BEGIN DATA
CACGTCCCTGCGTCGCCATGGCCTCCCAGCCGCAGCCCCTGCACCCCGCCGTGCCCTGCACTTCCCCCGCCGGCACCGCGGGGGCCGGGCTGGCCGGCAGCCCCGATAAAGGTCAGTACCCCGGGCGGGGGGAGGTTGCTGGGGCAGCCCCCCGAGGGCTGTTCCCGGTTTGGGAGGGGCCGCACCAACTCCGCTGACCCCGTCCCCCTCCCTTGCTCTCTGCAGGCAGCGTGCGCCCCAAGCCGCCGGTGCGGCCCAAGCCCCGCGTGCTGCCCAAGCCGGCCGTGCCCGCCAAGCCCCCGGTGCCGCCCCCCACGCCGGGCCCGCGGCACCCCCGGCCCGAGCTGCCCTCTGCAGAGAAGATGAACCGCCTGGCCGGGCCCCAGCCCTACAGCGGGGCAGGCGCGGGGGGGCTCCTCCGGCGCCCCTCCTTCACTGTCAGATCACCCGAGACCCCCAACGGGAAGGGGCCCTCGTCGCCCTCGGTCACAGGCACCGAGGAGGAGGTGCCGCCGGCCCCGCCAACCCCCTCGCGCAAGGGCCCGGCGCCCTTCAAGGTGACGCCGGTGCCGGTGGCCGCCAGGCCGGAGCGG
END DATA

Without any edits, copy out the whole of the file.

CACGTCCCTGCGTCGCCATGGCCTCCCAGCCGCAGCCCCTGCACCCCGCCGTGCCCTGCACTTCCCCCGCCGGCACCGCGGGGGCCGGGCTGGCCGGCAGCCCCGATAAAGGTCAGTACCCCGGGCGGGGGGAGGTTGCTGGGGCAGCCCCCCGAGGGCTGTTCCCGGTTTGGGAGGGGCCGCACCAACTCCGCTGACCCCGTCCCCCTCCCTTGCTCTCTGCAGGCAGCGTGCGCCCCAAGCCGCCGGTGCGGCCCAAGCCCCGCGTGCTGCCCAAGCCGGCCGTGCCCGCCAAGCCCCCGGTGCCGCCCCCCACGCCGGGCCCGCGGCACCCCCGGCCCGAGCTGCCCTCTGCAGAGAAGATGAACCGCCTGGCCGGGCCCCAGCCCTACAGCGGGGCAGGCGCGGGGGGGCTCCTCCGGCGCCCCTCCTTCACTGTCAGATCACCCGAGACCCCCAACGGGAAGGGGCCCTCGTCGCCCTCGGTCACAGGCACCGAGGAGGAGGTGCCGCCGGCCCCGCCAACCCCCTCGCGCAAGGGCCCGGCGCCCTTCAAGGTGACGCCGGTGCCGGTGGCCGCCAGGCCGGAGCGG